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“He never talked about his good deeds”: Swizz Beatz remembers selfless DMX

“He would give clothes off his back to homeless people and walk home in his boxers"

  • Paddy Edrich
  • 4 June 2021
“He never talked about his good deeds”: Swizz Beatz remembers selfless DMX

Swizz Beatz has remembered the selfless acts of his long-term friend and musical collaborator DMX in a recent interview for The Guardian.

The super producer responsible for producing iconic tracks such as ‘Ruff Ryders Anthem’ wants the world to recognise the rapper’s true nature.

Read this next: DMX's casket was transported to memorial service on a monster truck

He said: “I know there’s a lot of negative stories, but DMX was a humanitarian. He was a hero for the people.

“He would give clothes off his back to homeless people and walk home in his boxers. He would pull over the car and talk to a homeless person, or a mother that looked like she needed help with something.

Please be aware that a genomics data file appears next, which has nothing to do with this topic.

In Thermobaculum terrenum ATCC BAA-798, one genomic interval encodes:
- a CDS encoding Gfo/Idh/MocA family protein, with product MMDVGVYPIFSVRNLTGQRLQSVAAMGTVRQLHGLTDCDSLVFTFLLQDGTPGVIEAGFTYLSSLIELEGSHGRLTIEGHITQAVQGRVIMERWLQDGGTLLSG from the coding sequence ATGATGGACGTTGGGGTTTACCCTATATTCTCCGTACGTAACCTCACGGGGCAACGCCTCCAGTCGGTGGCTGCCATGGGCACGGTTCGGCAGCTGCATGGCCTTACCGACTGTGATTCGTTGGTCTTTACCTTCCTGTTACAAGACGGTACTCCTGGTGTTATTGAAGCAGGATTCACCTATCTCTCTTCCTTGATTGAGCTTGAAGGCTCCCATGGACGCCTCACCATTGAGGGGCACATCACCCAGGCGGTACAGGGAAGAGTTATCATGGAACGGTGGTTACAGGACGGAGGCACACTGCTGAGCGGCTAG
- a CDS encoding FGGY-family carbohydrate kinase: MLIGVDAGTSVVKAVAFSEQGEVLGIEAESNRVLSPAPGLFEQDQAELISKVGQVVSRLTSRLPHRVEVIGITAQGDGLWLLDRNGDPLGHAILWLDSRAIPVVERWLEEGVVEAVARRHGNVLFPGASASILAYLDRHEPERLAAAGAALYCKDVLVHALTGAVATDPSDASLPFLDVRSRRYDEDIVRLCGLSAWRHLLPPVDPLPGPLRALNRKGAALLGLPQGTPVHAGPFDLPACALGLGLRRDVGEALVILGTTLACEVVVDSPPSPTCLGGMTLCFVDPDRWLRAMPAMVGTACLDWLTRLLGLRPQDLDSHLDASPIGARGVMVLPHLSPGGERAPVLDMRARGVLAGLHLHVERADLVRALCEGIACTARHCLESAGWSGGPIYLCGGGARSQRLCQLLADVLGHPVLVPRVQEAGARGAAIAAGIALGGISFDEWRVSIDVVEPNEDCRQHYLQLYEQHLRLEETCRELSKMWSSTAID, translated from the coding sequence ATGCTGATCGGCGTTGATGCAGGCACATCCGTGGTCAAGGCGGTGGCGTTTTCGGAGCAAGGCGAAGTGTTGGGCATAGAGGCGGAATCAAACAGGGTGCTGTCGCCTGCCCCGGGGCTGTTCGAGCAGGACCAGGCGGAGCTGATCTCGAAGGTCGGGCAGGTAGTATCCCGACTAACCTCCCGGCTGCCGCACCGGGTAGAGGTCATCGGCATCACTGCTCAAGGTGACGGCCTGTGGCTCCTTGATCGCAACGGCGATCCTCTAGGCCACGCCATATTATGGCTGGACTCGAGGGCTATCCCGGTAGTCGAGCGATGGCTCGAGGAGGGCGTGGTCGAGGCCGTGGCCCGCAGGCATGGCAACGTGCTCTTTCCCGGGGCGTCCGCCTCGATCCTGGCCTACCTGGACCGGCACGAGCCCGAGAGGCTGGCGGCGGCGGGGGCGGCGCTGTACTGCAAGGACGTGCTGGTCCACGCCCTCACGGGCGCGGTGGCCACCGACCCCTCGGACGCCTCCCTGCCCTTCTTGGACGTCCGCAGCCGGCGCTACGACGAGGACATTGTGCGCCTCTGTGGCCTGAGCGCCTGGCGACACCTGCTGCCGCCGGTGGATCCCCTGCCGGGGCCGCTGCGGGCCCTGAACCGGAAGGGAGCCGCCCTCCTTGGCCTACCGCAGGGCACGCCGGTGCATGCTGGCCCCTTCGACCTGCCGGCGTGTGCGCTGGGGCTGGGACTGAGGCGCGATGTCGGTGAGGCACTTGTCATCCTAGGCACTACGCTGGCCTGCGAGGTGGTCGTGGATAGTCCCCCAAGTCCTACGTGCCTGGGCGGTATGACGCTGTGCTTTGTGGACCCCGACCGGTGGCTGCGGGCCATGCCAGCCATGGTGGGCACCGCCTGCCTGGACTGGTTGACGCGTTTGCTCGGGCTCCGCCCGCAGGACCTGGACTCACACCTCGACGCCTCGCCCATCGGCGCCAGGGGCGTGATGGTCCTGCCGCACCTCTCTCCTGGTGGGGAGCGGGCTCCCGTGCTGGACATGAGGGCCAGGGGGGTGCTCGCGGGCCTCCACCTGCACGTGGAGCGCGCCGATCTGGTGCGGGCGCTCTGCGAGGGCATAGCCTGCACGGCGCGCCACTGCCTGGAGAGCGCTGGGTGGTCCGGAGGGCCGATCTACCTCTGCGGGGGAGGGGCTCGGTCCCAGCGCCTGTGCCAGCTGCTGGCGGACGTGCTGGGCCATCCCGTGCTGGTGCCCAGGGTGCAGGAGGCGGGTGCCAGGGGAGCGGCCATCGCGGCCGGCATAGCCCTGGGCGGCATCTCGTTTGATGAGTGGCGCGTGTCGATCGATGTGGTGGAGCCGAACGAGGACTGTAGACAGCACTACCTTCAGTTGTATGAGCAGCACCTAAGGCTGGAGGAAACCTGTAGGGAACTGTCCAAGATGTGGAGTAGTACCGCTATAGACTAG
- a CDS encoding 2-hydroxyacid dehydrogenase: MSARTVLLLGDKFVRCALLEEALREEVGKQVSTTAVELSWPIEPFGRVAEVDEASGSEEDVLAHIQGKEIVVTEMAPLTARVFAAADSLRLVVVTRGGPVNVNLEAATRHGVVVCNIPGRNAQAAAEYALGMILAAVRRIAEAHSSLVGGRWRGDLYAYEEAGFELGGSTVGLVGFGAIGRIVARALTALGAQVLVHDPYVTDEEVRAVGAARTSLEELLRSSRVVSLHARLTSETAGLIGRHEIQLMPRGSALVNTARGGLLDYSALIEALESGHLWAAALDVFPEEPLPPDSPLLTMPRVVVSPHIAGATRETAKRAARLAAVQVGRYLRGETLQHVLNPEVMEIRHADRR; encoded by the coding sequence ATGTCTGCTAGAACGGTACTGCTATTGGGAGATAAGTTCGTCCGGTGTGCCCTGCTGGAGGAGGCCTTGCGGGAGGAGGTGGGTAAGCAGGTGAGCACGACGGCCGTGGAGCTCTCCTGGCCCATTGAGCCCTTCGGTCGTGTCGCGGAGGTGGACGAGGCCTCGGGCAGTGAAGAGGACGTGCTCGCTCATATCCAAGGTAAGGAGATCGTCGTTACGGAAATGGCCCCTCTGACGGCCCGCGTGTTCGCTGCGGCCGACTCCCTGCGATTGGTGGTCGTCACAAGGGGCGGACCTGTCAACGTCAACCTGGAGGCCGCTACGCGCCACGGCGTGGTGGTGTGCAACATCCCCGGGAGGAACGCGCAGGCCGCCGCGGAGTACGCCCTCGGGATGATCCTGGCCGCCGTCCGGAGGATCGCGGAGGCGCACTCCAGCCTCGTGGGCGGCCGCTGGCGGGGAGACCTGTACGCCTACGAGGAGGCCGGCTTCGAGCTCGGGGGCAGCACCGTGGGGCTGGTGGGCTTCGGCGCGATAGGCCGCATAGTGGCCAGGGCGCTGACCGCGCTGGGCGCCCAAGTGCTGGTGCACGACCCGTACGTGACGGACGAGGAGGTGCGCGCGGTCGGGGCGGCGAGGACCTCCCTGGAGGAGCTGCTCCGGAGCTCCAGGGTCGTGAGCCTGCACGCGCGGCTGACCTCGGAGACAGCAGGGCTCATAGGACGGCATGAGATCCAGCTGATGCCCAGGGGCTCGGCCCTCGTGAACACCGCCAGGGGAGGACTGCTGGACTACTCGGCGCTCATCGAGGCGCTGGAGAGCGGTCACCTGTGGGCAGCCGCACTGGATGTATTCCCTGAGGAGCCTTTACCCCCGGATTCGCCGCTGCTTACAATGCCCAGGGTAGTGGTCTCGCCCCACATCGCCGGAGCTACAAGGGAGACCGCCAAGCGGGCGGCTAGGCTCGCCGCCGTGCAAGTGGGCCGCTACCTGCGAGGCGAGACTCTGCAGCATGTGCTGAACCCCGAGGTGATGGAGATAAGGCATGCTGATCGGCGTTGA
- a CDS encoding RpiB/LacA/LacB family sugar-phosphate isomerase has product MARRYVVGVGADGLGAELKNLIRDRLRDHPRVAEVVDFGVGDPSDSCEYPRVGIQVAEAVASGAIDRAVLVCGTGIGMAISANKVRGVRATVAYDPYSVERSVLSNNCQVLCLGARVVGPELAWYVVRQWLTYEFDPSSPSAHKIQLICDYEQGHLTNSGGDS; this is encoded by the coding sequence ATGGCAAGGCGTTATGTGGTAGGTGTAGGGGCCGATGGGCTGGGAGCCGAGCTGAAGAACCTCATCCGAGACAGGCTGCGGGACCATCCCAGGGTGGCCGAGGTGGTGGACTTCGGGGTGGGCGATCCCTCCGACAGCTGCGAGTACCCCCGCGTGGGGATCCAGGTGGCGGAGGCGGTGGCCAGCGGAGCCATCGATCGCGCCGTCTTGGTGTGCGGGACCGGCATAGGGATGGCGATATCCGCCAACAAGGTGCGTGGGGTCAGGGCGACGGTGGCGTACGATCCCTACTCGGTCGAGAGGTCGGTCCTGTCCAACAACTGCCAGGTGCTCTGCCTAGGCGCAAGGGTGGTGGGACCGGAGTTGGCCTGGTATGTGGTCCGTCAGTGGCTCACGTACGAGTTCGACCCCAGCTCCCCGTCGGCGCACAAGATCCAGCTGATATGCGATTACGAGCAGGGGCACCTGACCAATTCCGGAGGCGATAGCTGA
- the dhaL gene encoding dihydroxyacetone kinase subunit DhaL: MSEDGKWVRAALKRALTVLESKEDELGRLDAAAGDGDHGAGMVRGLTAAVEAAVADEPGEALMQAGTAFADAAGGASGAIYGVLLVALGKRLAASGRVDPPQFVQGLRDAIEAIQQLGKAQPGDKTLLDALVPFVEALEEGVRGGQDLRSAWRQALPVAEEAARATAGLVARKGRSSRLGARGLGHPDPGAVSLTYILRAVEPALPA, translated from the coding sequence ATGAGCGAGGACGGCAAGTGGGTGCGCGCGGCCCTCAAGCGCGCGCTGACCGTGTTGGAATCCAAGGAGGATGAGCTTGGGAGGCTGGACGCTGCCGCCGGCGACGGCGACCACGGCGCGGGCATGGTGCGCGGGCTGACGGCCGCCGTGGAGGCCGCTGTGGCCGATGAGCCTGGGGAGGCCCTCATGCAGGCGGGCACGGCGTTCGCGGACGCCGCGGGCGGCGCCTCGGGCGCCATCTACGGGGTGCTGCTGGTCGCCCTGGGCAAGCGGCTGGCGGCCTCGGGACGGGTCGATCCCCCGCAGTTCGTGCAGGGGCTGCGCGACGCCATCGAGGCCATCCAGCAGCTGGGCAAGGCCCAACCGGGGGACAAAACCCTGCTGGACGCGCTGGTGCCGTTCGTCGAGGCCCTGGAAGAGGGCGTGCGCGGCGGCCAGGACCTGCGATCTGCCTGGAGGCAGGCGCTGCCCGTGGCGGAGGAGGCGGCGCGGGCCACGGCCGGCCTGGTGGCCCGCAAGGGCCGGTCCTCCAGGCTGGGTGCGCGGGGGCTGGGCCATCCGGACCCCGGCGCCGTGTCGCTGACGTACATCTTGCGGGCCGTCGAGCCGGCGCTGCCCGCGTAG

“He was doing this every day. It wasn’t for press or social media. The way you’d find out what DMX was doing was through other people posting it, never him.

“He never posted any of these good deeds at all or talked about them. I feel like that’s what people should know: DMX was a giver.”

Read this next: "Truly my everything" DMX's fiancée pays tribute to late rapper

DMX died in hospital on April 9 after suffering a heart attack.

He was the first artist to have five albums in a row debut at number 1 in the US.

Beatz is the custodian of DMX’s legacy as the producer of last month’s album ‘Exodus’.

Read this next: DMX avoids maximum jail term for tax fraud after playing judge 'Slippin''

In the interview he also said that he doesn’t want ‘Exodus’ to be called a ‘posthumous’ album as it was completed before DMX’s death.

Despite never being feature-heavy in his previous albums, DMX’s ‘Exodus’ sees features from Jay-Z, Nas, Alicia Keys and Bono.

Beatz explained that DMX decided to “embrace his peers” by collaborating with artists who had “love for him.”

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He added: “For me and him to go back in the studio like this, we had to go big. He deserved it to be big, and he accepted it to be big.

“That’s the thing: you can have a big plan for someone but if they don’t have that plan for themselves, it’s just you having a plan. The key with this is that he was ready.”

[Via: The Guardian]

Paddy Edrich is a freelance writer, follow him on Twitter

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